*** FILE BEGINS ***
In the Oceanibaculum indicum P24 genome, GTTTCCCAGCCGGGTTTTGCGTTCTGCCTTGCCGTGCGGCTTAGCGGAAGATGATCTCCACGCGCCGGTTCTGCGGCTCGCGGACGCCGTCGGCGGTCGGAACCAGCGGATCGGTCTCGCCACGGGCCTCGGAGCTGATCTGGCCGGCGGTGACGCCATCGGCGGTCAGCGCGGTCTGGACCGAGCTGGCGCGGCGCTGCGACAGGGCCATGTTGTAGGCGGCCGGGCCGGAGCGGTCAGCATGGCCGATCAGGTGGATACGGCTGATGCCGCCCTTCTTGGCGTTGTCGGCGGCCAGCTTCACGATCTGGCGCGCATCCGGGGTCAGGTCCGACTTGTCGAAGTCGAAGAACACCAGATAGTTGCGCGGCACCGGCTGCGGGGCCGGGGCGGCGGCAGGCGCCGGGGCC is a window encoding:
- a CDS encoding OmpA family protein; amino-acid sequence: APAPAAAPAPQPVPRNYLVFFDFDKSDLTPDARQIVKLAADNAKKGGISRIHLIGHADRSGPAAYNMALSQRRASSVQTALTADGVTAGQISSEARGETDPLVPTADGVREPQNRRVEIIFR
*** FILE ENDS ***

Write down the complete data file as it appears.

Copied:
In the Oceanibaculum indicum P24 genome, GTTTCCCAGCCGGGTTTTGCGTTCTGCCTTGCCGTGCGGCTTAGCGGAAGATGATCTCCACGCGCCGGTTCTGCGGCTCGCGGACGCCGTCGGCGGTCGGAACCAGCGGATCGGTCTCGCCACGGGCCTCGGAGCTGATCTGGCCGGCGGTGACGCCATCGGCGGTCAGCGCGGTCTGGACCGAGCTGGCGCGGCGCTGCGACAGGGCCATGTTGTAGGCGGCCGGGCCGGAGCGGTCAGCATGGCCGATCAGGTGGATACGGCTGATGCCGCCCTTCTTGGCGTTGTCGGCGGCCAGCTTCACGATCTGGCGCGCATCCGGGGTCAGGTCCGACTTGTCGAAGTCGAAGAACACCAGATAGTTGCGCGGCACCGGCTGCGGGGCCGGGGCGGCGGCAGGCGCCGGGGCC is a window encoding:
- a CDS encoding OmpA family protein; amino-acid sequence: APAPAAAPAPQPVPRNYLVFFDFDKSDLTPDARQIVKLAADNAKKGGISRIHLIGHADRSGPAAYNMALSQRRASSVQTALTADGVTAGQISSEARGETDPLVPTADGVREPQNRRVEIIFR